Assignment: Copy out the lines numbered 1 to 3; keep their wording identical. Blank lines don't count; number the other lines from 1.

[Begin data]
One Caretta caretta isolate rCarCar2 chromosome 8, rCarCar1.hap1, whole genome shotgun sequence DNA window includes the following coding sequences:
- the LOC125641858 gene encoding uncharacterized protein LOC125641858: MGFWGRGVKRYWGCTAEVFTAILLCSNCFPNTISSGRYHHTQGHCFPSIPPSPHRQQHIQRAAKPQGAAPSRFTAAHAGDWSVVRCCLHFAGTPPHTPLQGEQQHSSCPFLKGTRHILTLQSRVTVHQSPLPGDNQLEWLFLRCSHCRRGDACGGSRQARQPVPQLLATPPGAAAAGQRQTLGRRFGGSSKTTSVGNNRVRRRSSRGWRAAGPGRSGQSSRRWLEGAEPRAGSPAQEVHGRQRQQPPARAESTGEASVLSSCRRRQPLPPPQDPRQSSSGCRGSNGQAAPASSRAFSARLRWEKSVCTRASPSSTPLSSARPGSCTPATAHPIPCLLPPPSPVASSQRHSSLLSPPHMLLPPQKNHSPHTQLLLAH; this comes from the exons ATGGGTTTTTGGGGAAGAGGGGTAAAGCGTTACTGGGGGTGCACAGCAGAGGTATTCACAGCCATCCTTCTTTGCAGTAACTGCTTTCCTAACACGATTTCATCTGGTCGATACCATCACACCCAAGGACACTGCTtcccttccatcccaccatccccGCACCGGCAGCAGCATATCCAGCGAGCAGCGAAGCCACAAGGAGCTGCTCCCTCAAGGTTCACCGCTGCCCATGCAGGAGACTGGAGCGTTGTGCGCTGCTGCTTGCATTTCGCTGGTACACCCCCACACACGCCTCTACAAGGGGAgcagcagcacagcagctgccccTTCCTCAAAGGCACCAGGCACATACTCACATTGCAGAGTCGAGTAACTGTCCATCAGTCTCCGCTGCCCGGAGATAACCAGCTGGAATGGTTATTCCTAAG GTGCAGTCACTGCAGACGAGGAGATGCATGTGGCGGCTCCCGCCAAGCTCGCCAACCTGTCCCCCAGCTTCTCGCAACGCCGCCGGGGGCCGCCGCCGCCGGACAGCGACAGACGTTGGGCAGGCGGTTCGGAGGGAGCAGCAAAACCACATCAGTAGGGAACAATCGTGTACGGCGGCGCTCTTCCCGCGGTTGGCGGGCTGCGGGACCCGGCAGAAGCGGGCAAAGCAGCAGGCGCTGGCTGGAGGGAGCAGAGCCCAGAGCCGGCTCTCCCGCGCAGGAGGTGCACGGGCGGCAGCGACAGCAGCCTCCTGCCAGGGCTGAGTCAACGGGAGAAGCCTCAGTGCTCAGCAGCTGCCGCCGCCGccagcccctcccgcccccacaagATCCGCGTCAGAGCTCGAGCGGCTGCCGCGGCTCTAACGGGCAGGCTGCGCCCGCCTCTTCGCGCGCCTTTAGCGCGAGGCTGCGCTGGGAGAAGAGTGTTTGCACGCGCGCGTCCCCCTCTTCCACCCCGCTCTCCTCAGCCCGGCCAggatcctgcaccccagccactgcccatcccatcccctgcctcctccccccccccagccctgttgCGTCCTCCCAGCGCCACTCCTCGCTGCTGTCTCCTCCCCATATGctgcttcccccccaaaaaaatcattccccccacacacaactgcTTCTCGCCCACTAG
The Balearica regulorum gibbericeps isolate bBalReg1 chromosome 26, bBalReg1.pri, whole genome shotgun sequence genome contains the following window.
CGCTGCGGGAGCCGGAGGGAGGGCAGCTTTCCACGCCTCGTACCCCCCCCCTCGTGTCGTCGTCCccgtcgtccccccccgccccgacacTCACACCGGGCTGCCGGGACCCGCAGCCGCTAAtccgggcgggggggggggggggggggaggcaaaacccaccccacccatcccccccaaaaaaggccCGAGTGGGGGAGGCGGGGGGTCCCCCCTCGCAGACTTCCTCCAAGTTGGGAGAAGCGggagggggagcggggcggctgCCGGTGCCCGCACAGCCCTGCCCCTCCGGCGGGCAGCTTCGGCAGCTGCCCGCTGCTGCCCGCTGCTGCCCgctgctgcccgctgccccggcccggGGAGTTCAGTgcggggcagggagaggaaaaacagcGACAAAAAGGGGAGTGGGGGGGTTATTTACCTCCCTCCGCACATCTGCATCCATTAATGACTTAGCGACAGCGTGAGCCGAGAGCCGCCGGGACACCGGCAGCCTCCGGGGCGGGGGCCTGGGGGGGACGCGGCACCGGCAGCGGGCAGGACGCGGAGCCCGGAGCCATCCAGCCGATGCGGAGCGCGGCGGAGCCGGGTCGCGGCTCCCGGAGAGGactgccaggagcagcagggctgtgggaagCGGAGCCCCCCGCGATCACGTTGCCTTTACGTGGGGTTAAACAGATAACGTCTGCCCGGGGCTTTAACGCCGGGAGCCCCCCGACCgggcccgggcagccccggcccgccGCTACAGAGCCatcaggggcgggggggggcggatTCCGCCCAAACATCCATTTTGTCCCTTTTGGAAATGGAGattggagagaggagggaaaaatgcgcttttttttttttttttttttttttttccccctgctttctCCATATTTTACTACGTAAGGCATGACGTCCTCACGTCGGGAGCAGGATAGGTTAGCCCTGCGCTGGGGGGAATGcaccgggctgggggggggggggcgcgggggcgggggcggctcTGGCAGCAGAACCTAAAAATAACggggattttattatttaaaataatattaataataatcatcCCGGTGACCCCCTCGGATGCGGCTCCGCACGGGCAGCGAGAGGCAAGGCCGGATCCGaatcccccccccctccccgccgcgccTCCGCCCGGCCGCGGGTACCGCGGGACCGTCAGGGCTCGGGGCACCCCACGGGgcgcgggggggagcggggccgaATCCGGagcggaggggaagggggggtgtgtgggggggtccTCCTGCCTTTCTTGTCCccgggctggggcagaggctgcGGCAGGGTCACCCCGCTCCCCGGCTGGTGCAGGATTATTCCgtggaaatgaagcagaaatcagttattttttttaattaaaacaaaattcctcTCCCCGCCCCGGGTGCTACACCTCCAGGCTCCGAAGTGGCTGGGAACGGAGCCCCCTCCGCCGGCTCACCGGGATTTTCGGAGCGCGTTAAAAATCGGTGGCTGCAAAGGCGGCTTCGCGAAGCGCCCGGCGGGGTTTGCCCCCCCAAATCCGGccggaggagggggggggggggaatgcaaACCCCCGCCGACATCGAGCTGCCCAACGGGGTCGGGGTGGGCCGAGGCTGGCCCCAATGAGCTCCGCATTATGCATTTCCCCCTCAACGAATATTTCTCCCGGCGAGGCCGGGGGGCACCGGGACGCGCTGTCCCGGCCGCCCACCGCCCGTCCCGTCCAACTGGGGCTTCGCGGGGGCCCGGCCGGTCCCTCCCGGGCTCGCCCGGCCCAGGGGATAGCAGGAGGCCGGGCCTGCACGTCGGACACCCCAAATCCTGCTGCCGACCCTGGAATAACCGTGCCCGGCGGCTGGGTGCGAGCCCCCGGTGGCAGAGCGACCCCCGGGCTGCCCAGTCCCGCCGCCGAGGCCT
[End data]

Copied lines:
One Caretta caretta isolate rCarCar2 chromosome 8, rCarCar1.hap1, whole genome shotgun sequence DNA window includes the following coding sequences:
- the LOC125641858 gene encoding uncharacterized protein LOC125641858: MGFWGRGVKRYWGCTAEVFTAILLCSNCFPNTISSGRYHHTQGHCFPSIPPSPHRQQHIQRAAKPQGAAPSRFTAAHAGDWSVVRCCLHFAGTPPHTPLQGEQQHSSCPFLKGTRHILTLQSRVTVHQSPLPGDNQLEWLFLRCSHCRRGDACGGSRQARQPVPQLLATPPGAAAAGQRQTLGRRFGGSSKTTSVGNNRVRRRSSRGWRAAGPGRSGQSSRRWLEGAEPRAGSPAQEVHGRQRQQPPARAESTGEASVLSSCRRRQPLPPPQDPRQSSSGCRGSNGQAAPASSRAFSARLRWEKSVCTRASPSSTPLSSARPGSCTPATAHPIPCLLPPPSPVASSQRHSSLLSPPHMLLPPQKNHSPHTQLLLAH; this comes from the exons ATGGGTTTTTGGGGAAGAGGGGTAAAGCGTTACTGGGGGTGCACAGCAGAGGTATTCACAGCCATCCTTCTTTGCAGTAACTGCTTTCCTAACACGATTTCATCTGGTCGATACCATCACACCCAAGGACACTGCTtcccttccatcccaccatccccGCACCGGCAGCAGCATATCCAGCGAGCAGCGAAGCCACAAGGAGCTGCTCCCTCAAGGTTCACCGCTGCCCATGCAGGAGACTGGAGCGTTGTGCGCTGCTGCTTGCATTTCGCTGGTACACCCCCACACACGCCTCTACAAGGGGAgcagcagcacagcagctgccccTTCCTCAAAGGCACCAGGCACATACTCACATTGCAGAGTCGAGTAACTGTCCATCAGTCTCCGCTGCCCGGAGATAACCAGCTGGAATGGTTATTCCTAAG GTGCAGTCACTGCAGACGAGGAGATGCATGTGGCGGCTCCCGCCAAGCTCGCCAACCTGTCCCCCAGCTTCTCGCAACGCCGCCGGGGGCCGCCGCCGCCGGACAGCGACAGACGTTGGGCAGGCGGTTCGGAGGGAGCAGCAAAACCACATCAGTAGGGAACAATCGTGTACGGCGGCGCTCTTCCCGCGGTTGGCGGGCTGCGGGACCCGGCAGAAGCGGGCAAAGCAGCAGGCGCTGGCTGGAGGGAGCAGAGCCCAGAGCCGGCTCTCCCGCGCAGGAGGTGCACGGGCGGCAGCGACAGCAGCCTCCTGCCAGGGCTGAGTCAACGGGAGAAGCCTCAGTGCTCAGCAGCTGCCGCCGCCGccagcccctcccgcccccacaagATCCGCGTCAGAGCTCGAGCGGCTGCCGCGGCTCTAACGGGCAGGCTGCGCCCGCCTCTTCGCGCGCCTTTAGCGCGAGGCTGCGCTGGGAGAAGAGTGTTTGCACGCGCGCGTCCCCCTCTTCCACCCCGCTCTCCTCAGCCCGGCCAggatcctgcaccccagccactgcccatcccatcccctgcctcctccccccccccagccctgttgCGTCCTCCCAGCGCCACTCCTCGCTGCTGTCTCCTCCCCATATGctgcttcccccccaaaaaaatcattccccccacacacaactgcTTCTCGCCCACTAG
The Balearica regulorum gibbericeps isolate bBalReg1 chromosome 26, bBalReg1.pri, whole genome shotgun sequence genome contains the following window.